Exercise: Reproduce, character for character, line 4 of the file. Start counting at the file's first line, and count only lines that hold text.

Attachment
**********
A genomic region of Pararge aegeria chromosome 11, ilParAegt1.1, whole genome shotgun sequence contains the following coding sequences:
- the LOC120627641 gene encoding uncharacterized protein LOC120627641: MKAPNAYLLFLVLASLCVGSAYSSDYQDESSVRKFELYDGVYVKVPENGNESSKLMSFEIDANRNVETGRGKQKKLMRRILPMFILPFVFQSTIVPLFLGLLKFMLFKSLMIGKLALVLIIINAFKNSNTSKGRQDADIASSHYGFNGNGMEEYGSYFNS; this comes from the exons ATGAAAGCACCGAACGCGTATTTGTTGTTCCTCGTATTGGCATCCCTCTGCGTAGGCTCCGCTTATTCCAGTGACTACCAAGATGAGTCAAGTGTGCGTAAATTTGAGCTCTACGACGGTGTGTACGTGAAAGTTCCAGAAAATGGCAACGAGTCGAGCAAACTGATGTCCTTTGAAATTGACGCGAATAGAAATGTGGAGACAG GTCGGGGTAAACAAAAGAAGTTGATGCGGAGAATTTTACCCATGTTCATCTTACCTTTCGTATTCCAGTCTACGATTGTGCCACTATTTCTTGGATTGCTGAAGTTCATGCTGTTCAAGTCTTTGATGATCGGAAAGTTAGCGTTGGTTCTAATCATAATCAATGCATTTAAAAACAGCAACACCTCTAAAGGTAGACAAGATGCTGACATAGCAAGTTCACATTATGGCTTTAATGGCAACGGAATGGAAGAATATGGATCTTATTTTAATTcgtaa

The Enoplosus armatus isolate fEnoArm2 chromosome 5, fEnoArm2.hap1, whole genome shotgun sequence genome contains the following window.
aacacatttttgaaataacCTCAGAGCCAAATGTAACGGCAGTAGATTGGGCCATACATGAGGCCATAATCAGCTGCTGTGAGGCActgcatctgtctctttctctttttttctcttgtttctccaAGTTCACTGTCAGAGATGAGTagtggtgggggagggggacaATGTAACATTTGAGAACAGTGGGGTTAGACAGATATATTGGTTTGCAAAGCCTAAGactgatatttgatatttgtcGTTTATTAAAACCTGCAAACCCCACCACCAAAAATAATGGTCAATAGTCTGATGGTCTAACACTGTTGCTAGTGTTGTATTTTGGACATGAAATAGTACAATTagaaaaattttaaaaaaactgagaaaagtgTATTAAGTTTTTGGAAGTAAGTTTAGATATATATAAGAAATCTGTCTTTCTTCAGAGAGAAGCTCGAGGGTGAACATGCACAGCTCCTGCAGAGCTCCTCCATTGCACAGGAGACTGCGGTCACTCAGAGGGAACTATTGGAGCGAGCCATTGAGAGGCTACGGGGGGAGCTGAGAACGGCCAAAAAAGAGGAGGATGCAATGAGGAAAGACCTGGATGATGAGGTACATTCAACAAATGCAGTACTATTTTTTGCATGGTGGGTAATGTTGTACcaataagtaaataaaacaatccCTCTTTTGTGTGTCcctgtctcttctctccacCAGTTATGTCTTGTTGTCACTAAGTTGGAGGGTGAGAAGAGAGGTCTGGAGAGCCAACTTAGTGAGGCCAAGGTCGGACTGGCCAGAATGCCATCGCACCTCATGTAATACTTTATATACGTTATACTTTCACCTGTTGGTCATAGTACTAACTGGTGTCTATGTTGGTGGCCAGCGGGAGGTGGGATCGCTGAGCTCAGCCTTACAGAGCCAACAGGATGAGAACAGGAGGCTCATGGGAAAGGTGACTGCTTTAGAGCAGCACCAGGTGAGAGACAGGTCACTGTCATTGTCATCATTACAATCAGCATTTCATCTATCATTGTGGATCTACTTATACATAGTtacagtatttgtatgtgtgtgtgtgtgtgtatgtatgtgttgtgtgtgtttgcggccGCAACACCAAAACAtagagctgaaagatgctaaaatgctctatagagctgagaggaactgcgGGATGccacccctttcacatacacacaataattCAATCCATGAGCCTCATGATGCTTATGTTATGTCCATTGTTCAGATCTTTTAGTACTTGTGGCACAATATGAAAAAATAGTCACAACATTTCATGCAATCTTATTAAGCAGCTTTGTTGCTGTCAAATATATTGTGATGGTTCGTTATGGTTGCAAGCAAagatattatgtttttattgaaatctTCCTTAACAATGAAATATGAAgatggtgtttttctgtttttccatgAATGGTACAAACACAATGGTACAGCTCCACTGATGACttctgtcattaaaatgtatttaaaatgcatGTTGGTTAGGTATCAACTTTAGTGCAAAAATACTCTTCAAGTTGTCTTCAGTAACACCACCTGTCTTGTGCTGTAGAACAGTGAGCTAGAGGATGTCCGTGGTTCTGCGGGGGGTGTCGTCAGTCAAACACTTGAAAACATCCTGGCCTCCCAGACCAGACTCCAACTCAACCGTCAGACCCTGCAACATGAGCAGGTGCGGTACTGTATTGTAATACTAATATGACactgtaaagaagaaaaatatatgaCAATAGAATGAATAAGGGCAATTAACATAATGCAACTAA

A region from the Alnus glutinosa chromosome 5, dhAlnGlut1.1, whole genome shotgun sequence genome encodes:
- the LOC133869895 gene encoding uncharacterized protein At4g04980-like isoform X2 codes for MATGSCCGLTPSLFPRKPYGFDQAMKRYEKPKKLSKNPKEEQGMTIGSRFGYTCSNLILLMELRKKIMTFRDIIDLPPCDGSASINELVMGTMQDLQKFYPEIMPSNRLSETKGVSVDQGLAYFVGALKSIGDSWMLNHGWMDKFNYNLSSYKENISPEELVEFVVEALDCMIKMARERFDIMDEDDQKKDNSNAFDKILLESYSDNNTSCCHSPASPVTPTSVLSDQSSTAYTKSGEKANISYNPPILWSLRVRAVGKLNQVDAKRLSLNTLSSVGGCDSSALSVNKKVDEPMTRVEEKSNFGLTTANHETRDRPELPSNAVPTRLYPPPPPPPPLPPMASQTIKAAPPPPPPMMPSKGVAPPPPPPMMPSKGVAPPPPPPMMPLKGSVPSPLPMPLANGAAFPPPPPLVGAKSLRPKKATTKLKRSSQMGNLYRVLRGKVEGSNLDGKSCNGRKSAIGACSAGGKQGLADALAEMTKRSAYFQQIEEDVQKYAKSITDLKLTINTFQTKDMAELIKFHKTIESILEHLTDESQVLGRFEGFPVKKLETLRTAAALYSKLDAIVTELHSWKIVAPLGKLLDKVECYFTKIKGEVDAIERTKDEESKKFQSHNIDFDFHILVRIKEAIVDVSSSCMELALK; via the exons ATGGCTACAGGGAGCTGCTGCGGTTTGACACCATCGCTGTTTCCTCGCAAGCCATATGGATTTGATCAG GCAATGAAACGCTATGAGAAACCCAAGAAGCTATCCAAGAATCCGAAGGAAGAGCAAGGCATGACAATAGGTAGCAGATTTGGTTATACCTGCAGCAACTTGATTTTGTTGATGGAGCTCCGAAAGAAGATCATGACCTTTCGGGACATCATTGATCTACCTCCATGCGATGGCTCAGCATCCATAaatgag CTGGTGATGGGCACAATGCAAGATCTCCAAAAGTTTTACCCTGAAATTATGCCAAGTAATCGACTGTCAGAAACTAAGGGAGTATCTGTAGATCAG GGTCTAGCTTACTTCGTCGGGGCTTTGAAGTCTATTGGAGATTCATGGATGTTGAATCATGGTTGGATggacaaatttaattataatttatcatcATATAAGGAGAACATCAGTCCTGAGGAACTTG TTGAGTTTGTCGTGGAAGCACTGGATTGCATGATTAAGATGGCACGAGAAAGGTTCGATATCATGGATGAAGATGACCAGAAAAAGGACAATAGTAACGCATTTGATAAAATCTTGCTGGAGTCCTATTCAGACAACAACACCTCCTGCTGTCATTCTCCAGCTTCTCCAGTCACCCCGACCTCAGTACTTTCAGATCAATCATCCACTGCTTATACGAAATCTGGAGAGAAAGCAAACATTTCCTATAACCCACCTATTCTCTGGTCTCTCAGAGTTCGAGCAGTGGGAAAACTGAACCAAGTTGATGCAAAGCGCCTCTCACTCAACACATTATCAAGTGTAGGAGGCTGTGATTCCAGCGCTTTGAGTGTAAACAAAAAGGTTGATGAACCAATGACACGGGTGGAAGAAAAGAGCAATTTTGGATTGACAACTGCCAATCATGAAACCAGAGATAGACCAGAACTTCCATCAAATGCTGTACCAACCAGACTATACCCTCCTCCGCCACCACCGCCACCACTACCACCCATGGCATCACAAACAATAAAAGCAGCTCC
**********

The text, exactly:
aacacatttttgaaataacCTCAGAGCCAAATGTAACGGCAGTAGATTGGGCCATACATGAGGCCATAATCAGCTGCTGTGAGGCActgcatctgtctctttctctttttttctcttgtttctccaAGTTCACTGTCAGAGATGAGTagtggtgggggagggggacaATGTAACATTTGAGAACAGTGGGGTTAGACAGATATATTGGTTTGCAAAGCCTAAGactgatatttgatatttgtcGTTTATTAAAACCTGCAAACCCCACCACCAAAAATAATGGTCAATAGTCTGATGGTCTAACACTGTTGCTAGTGTTGTATTTTGGACATGAAATAGTACAATTagaaaaattttaaaaaaactgagaaaagtgTATTAAGTTTTTGGAAGTAAGTTTAGATATATATAAGAAATCTGTCTTTCTTCAGAGAGAAGCTCGAGGGTGAACATGCACAGCTCCTGCAGAGCTCCTCCATTGCACAGGAGACTGCGGTCACTCAGAGGGAACTATTGGAGCGAGCCATTGAGAGGCTACGGGGGGAGCTGAGAACGGCCAAAAAAGAGGAGGATGCAATGAGGAAAGACCTGGATGATGAGGTACATTCAACAAATGCAGTACTATTTTTTGCATGGTGGGTAATGTTGTACcaataagtaaataaaacaatccCTCTTTTGTGTGTCcctgtctcttctctccacCAGTTATGTCTTGTTGTCACTAAGTTGGAGGGTGAGAAGAGAGGTCTGGAGAGCCAACTTAGTGAGGCCAAGGTCGGACTGGCCAGAATGCCATCGCACCTCATGTAATACTTTATATACGTTATACTTTCACCTGTTGGTCATAGTACTAACTGGTGTCTATGTTGGTGGCCAGCGGGAGGTGGGATCGCTGAGCTCAGCCTTACAGAGCCAACAGGATGAGAACAGGAGGCTCATGGGAAAGGTGACTGCTTTAGAGCAGCACCAGGTGAGAGACAGGTCACTGTCATTGTCATCATTACAATCAGCATTTCATCTATCATTGTGGATCTACTTATACATAGTtacagtatttgtatgtgtgtgtgtgtgtgtatgtatgtgttgtgtgtgtttgcggccGCAACACCAAAACAtagagctgaaagatgctaaaatgctctatagagctgagaggaactgcgGGATGccacccctttcacatacacacaataattCAATCCATGAGCCTCATGATGCTTATGTTATGTCCATTGTTCAGATCTTTTAGTACTTGTGGCACAATATGAAAAAATAGTCACAACATTTCATGCAATCTTATTAAGCAGCTTTGTTGCTGTCAAATATATTGTGATGGTTCGTTATGGTTGCAAGCAAagatattatgtttttattgaaatctTCCTTAACAATGAAATATGAAgatggtgtttttctgtttttccatgAATGGTACAAACACAATGGTACAGCTCCACTGATGACttctgtcattaaaatgtatttaaaatgcatGTTGGTTAGGTATCAACTTTAGTGCAAAAATACTCTTCAAGTTGTCTTCAGTAACACCACCTGTCTTGTGCTGTAGAACAGTGAGCTAGAGGATGTCCGTGGTTCTGCGGGGGGTGTCGTCAGTCAAACACTTGAAAACATCCTGGCCTCCCAGACCAGACTCCAACTCAACCGTCAGACCCTGCAACATGAGCAGGTGCGGTACTGTATTGTAATACTAATATGACactgtaaagaagaaaaatatatgaCAATAGAATGAATAAGGGCAATTAACATAATGCAACTAA